I highly recommend this book to any Sherlock Holmes fans.

Mean Street by DK Herman

Mean Street is an interesting mystery with engaging characters and an unexpected ending. I think we can all sympathize with Sarah in her dealings with the nosy neighbor.  (And it was quite restrained for the author to name the butt-in-ski gossip Vivian and use the more predictable Gabi for Sarah’s best friend.) The subplots – Sarah’s reticent flirting, Jenny and Pete’s bickering, etc. – added to the ambiance. I especially liked Jay’s attempted “suicide by hot dog”!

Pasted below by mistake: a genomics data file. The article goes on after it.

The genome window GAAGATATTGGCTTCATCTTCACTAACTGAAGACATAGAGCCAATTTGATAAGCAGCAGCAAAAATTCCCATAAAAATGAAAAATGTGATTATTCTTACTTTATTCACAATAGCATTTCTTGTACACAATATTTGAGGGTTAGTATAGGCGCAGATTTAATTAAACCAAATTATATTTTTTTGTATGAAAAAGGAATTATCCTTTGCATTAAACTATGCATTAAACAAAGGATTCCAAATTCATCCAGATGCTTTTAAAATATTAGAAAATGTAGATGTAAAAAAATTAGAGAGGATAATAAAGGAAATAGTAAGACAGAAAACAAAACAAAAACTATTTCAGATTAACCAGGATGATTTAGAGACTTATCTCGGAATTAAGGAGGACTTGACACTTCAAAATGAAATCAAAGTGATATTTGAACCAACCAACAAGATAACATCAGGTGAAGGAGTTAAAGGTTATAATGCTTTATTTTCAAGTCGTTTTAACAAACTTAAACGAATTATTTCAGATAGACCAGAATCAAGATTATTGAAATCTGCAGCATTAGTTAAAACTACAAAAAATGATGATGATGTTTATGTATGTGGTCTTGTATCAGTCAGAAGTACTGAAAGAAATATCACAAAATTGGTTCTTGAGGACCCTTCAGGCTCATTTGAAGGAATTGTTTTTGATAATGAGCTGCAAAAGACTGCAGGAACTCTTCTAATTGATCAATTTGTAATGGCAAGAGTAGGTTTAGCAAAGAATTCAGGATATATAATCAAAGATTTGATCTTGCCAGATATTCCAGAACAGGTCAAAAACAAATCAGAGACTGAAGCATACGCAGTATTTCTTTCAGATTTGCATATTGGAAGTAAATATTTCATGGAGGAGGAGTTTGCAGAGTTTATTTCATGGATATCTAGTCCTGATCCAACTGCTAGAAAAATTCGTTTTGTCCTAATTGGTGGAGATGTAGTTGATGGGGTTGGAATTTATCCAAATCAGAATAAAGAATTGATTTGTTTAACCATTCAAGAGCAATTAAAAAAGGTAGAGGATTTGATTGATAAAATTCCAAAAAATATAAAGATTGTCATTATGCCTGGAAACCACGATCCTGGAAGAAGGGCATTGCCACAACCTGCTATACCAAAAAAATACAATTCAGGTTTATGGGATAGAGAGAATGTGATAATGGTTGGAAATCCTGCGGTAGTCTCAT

Where the book falls a little short is in editing. There are several sentences lacking ending punctuation and a good scattering of misused commas.  Also, there’s a link to a footnote that doesn’t seem to exist, which appears to just be a formatting error.

Overall, this is a promising novelette. I hope to see more developed works from this author in the future.